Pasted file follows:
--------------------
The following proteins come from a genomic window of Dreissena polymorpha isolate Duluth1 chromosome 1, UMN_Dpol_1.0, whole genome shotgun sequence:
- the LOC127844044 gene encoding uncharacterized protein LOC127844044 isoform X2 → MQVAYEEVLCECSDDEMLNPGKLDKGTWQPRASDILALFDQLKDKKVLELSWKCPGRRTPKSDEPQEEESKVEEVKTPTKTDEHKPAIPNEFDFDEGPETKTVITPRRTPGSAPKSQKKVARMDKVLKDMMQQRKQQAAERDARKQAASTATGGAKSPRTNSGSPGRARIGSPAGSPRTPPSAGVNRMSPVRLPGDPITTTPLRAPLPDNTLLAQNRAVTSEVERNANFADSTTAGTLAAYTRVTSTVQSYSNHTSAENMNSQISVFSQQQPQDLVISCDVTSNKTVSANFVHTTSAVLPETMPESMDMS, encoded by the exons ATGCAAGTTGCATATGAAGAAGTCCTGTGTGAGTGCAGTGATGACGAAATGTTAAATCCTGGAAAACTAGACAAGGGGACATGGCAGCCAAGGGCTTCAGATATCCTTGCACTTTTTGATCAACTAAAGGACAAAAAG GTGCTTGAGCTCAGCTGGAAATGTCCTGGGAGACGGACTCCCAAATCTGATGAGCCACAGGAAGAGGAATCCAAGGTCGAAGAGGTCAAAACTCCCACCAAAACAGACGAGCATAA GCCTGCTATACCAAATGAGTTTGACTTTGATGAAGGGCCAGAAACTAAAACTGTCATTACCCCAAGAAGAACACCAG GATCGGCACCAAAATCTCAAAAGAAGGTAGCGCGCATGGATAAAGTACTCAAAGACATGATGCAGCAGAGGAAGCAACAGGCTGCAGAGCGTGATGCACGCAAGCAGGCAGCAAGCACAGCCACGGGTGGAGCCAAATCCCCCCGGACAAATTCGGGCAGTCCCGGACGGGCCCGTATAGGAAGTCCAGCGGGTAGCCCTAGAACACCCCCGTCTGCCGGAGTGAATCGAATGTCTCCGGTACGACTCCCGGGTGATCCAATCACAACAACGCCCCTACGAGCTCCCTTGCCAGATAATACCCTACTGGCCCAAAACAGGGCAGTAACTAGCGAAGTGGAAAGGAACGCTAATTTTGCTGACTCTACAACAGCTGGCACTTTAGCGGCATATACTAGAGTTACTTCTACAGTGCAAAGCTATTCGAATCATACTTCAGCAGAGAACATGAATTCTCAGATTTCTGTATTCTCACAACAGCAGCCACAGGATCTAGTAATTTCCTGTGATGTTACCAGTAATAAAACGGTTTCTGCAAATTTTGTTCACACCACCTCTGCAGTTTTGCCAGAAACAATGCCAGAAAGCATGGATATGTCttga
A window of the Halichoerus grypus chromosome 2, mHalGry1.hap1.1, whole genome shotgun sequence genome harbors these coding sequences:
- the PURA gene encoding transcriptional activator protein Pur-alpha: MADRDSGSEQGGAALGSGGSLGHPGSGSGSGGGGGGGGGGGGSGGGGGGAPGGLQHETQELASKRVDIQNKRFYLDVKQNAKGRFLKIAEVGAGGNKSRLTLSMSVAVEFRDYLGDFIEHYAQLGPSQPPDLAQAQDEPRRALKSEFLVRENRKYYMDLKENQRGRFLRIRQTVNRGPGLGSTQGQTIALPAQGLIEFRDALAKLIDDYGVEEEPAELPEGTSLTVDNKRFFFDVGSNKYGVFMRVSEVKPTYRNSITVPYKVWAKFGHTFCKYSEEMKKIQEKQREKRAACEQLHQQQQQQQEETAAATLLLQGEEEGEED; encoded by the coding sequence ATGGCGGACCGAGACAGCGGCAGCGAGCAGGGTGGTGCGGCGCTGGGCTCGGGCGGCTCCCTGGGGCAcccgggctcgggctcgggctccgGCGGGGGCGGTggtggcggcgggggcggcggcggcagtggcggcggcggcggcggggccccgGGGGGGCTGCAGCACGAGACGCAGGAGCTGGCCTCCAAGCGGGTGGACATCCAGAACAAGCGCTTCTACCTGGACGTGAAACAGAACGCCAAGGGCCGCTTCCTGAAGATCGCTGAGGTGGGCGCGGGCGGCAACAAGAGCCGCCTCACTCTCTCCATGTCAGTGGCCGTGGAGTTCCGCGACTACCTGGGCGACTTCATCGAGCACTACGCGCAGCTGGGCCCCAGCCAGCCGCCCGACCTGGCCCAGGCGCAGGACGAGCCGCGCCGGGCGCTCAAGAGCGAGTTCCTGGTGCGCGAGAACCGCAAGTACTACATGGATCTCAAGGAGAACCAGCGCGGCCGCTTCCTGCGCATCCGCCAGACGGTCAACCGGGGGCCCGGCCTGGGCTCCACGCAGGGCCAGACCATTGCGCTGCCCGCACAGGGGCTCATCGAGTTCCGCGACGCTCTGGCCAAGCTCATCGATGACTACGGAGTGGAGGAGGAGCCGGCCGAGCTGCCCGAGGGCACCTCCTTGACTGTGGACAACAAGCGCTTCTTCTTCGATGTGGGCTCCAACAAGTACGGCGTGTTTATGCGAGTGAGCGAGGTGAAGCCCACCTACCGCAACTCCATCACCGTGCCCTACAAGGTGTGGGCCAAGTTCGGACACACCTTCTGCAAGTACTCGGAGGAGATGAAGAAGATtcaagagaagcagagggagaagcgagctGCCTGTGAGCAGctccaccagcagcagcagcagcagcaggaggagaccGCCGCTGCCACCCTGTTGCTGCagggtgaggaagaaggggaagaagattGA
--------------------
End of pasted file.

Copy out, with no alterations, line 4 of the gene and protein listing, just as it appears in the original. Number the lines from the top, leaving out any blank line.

- the PURA gene encoding transcriptional activator protein Pur-alpha: MADRDSGSEQGGAALGSGGSLGHPGSGSGSGGGGGGGGGGGGSGGGGGGAPGGLQHETQELASKRVDIQNKRFYLDVKQNAKGRFLKIAEVGAGGNKSRLTLSMSVAVEFRDYLGDFIEHYAQLGPSQPPDLAQAQDEPRRALKSEFLVRENRKYYMDLKENQRGRFLRIRQTVNRGPGLGSTQGQTIALPAQGLIEFRDALAKLIDDYGVEEEPAELPEGTSLTVDNKRFFFDVGSNKYGVFMRVSEVKPTYRNSITVPYKVWAKFGHTFCKYSEEMKKIQEKQREKRAACEQLHQQQQQQQEETAAATLLLQGEEEGEED; encoded by the coding sequence ATGGCGGACCGAGACAGCGGCAGCGAGCAGGGTGGTGCGGCGCTGGGCTCGGGCGGCTCCCTGGGGCAcccgggctcgggctcgggctccgGCGGGGGCGGTggtggcggcgggggcggcggcggcagtggcggcggcggcggcggggccccgGGGGGGCTGCAGCACGAGACGCAGGAGCTGGCCTCCAAGCGGGTGGACATCCAGAACAAGCGCTTCTACCTGGACGTGAAACAGAACGCCAAGGGCCGCTTCCTGAAGATCGCTGAGGTGGGCGCGGGCGGCAACAAGAGCCGCCTCACTCTCTCCATGTCAGTGGCCGTGGAGTTCCGCGACTACCTGGGCGACTTCATCGAGCACTACGCGCAGCTGGGCCCCAGCCAGCCGCCCGACCTGGCCCAGGCGCAGGACGAGCCGCGCCGGGCGCTCAAGAGCGAGTTCCTGGTGCGCGAGAACCGCAAGTACTACATGGATCTCAAGGAGAACCAGCGCGGCCGCTTCCTGCGCATCCGCCAGACGGTCAACCGGGGGCCCGGCCTGGGCTCCACGCAGGGCCAGACCATTGCGCTGCCCGCACAGGGGCTCATCGAGTTCCGCGACGCTCTGGCCAAGCTCATCGATGACTACGGAGTGGAGGAGGAGCCGGCCGAGCTGCCCGAGGGCACCTCCTTGACTGTGGACAACAAGCGCTTCTTCTTCGATGTGGGCTCCAACAAGTACGGCGTGTTTATGCGAGTGAGCGAGGTGAAGCCCACCTACCGCAACTCCATCACCGTGCCCTACAAGGTGTGGGCCAAGTTCGGACACACCTTCTGCAAGTACTCGGAGGAGATGAAGAAGATtcaagagaagcagagggagaagcgagctGCCTGTGAGCAGctccaccagcagcagcagcagcagcaggaggagaccGCCGCTGCCACCCTGTTGCTGCagggtgaggaagaaggggaagaagattGA